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Reflections on The Twinkie

November 18, 2020
I recently watched Eating Twinkies with God, a delightful video about a child who travels into New York City in search of The Almighty. He finds an older homeless woman sitting on a bench, and they chat. The boy has packed Hostess Twinkies in his satchel, and offers his new friend a cake. I have to say one plot element bothered me. And it was NOT an eight year old riding the subway all by himself. I was far more disturbed by the Twinkies. I mean, it’s one thing to send your kid off alone into a major city on public transportation, but to make those nutritional nightmares readily available to him? What kind of parent DOES that? 
 
Answer: Me.
 
Or at least, I did once in a while, back in the day. I had grown up on an abysmal diet where prepackaged sweets and TV dinners were the norm, so my food pendulum swung in the totally opposite direction when it came to raising my own brood. However, the exhausting reality of having 5 kids under age 10 set in soon enough, and with it many a dinner of fish sticks and that weird day-glo boxed mac and cheese. But I always felt appropriately guilty when I slipped up. For every Yodel they gobbled, I made sure there was an apple or banana chaser, hoping the Healthy Food Group would neutralize those empty calories. 
 
These days, Aiden and Peter are being raised totally Twinkie-free, a decision I applaud. For them, their multigrain fig bars are THE snack time treat, and when they occasionally eat chocolate it’s usually the good stuff. But I’m trying to stop being judgmental about those who don’t have ready access to/can’t afford what Whole Foods has to offer. I think of the little ones living in urban “food deserts,” where the local bodega has zero fresh veggies. I recall my time on the Rosebud Sioux Reservation in South Dakota, where the feeding program depended on the largesse of companies like Walmart to fill tummies. All too often, the big trucks would unload two liter bottles of whatever nasty soda flavor wasn’t selling—and people would line up for it!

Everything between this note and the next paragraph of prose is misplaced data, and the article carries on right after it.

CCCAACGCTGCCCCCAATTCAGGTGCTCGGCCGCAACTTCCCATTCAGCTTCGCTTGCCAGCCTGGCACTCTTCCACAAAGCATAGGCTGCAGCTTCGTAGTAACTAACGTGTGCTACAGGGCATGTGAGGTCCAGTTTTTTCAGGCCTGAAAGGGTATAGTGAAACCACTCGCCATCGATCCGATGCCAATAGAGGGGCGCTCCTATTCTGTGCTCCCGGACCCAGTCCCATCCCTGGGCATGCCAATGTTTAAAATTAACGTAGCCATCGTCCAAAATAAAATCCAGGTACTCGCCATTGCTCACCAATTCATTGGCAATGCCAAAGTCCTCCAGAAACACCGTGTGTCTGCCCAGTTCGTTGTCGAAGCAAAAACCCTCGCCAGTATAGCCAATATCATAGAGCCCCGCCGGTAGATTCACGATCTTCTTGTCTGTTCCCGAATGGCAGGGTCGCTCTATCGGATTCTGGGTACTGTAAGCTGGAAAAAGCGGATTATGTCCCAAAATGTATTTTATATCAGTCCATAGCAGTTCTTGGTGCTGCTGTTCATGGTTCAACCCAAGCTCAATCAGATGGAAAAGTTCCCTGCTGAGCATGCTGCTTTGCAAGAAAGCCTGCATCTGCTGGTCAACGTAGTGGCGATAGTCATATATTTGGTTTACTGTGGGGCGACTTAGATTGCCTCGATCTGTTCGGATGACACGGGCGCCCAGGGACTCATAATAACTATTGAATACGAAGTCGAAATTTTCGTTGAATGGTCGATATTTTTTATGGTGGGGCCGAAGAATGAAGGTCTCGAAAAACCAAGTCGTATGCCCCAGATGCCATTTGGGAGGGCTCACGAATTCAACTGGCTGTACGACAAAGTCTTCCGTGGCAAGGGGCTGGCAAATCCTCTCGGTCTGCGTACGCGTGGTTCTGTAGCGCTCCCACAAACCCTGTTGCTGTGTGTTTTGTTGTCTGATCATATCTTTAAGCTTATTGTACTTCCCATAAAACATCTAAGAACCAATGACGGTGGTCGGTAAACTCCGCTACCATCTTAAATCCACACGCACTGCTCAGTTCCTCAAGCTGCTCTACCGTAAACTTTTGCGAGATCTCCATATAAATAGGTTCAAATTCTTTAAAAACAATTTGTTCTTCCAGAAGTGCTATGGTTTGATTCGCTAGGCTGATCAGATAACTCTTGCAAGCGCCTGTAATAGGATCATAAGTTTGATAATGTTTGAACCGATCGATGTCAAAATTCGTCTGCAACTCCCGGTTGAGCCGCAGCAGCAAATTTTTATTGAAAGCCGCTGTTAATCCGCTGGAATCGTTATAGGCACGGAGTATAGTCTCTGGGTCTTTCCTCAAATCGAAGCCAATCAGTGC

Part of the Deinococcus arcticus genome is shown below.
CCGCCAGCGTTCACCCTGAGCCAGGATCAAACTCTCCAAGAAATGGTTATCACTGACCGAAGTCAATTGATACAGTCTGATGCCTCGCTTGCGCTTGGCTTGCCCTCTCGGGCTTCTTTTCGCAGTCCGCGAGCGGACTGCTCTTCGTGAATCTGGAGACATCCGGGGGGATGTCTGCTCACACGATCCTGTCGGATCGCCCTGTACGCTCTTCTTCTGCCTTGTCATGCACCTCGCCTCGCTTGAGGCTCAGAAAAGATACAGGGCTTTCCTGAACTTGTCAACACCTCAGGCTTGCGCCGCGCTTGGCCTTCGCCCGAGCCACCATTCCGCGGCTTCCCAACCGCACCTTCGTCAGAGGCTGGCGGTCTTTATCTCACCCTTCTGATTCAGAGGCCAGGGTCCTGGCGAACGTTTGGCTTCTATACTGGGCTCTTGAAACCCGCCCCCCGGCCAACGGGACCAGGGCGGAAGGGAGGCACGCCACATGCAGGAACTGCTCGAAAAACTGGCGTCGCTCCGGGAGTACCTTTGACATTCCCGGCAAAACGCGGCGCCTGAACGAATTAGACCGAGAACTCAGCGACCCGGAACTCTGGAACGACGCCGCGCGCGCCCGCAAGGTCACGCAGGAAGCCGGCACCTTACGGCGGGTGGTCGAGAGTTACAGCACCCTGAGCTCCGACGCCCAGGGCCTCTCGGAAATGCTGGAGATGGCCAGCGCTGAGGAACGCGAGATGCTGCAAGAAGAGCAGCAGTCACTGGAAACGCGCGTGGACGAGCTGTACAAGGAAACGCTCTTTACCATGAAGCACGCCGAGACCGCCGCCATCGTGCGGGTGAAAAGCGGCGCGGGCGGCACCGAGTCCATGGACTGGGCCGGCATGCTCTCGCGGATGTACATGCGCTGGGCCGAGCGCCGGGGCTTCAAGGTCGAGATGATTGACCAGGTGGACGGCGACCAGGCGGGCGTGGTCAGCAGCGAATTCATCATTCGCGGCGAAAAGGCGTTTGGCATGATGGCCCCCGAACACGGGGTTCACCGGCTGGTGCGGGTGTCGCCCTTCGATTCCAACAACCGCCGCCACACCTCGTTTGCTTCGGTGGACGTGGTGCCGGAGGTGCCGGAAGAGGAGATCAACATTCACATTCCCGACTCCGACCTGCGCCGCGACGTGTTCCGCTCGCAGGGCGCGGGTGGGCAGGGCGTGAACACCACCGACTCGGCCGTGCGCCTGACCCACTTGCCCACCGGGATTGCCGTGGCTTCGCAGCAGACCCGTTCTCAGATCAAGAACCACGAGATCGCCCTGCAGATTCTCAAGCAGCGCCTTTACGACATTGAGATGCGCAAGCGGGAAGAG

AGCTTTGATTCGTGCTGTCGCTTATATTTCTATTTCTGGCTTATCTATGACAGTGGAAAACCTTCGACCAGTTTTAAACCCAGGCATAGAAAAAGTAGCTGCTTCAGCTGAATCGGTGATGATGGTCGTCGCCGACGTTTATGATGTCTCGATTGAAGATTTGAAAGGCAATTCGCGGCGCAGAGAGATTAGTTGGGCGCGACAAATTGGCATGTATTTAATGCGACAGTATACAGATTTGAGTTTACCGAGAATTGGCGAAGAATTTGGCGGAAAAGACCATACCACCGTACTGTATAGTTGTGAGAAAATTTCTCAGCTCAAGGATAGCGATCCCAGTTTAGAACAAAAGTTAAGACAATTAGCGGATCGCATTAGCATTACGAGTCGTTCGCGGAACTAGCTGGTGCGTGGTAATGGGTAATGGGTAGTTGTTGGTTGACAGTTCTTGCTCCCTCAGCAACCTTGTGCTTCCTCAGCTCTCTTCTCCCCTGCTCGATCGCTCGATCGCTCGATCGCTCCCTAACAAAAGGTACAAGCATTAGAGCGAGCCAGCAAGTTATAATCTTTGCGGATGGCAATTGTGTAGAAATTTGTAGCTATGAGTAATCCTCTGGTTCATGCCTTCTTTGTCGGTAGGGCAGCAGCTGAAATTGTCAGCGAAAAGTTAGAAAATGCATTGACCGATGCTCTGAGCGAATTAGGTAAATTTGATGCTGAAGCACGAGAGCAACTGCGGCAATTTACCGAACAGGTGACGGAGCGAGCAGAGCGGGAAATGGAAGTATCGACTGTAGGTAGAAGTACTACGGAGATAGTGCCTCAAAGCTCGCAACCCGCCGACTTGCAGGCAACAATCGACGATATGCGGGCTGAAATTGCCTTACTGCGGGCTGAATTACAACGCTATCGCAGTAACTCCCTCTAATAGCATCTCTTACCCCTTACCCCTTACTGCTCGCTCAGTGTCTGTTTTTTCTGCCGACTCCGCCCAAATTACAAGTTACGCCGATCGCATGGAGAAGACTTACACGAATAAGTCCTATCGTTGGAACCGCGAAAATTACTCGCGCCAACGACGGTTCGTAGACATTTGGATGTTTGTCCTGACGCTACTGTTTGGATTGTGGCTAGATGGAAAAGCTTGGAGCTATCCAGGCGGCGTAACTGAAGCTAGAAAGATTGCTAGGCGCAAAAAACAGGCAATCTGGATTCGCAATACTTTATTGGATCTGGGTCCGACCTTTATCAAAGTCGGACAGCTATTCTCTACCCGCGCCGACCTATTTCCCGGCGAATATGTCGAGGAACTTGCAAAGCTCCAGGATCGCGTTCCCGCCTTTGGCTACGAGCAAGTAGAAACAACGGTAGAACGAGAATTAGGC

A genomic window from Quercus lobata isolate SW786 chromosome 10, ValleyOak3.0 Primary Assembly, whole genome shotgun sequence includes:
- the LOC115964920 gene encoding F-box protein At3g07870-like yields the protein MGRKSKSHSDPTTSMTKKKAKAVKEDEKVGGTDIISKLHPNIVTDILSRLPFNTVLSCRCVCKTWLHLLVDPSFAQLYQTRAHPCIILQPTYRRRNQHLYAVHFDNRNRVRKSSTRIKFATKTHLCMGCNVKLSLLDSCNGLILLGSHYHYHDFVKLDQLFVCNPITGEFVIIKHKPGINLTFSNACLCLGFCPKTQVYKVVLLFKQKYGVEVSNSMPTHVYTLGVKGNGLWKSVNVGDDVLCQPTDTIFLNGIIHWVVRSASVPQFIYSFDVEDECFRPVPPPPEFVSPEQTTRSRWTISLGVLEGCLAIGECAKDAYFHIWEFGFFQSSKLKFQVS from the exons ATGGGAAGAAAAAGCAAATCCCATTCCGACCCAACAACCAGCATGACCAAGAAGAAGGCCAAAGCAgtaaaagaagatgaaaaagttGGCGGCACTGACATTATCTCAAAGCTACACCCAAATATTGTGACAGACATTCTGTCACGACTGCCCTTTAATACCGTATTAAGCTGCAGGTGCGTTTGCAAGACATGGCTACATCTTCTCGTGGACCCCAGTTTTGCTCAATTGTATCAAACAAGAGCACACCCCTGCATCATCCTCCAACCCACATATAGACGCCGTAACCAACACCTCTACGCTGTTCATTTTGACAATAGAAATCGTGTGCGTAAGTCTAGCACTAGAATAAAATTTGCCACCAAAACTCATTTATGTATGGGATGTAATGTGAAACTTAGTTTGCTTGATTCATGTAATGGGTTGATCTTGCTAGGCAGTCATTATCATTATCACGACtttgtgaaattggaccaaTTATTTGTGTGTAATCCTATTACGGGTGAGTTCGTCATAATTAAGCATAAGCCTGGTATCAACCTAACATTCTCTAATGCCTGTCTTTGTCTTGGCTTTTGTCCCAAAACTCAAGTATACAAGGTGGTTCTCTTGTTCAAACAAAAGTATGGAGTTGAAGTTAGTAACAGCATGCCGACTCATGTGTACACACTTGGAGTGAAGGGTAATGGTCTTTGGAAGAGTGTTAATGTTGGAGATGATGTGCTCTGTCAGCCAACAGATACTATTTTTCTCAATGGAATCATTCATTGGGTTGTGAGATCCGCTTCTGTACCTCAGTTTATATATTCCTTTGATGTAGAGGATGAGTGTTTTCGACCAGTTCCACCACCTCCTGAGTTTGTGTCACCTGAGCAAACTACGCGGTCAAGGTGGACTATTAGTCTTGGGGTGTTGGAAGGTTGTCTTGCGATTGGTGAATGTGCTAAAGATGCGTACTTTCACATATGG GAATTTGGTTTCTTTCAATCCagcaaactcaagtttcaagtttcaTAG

All around the world, cultures have food traditions. Some, like the Japanese, live extra-long lives with their fish and seafood, and Greeks, with their olives and greens. Others, often by necessity, succumb to the lure of cheap, preservative-laden food, and their health suffers accordingly. 
 
The Twinkie is not inherently evil. What’s needed is the concept of balance--but that assumes there are attainable wholesome choices that can be made. In this Land of Plenty, during this season of Thanksgiving, maybe we can focus on ways to level the playing field for everyone. Let’s work on turning those food deserts into food gardens, and restore the health of our brothers and sisters in poverty. And maybe someday, junk food will take its small, rightful place in the world’s diet. 
 
And all of God’s children will eat well.
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    I am an author (of four books, numerous plays, poetry and freelance articles,) a director (of Spiritual Formation at a Lutheran church,) and a producer (of five kids).

    I write about my hectic, funny, perfectly imperfect life.

    Please visit my website: www.eliseseyfried.com or email me at eliseseyf@gmail.com.

     

     

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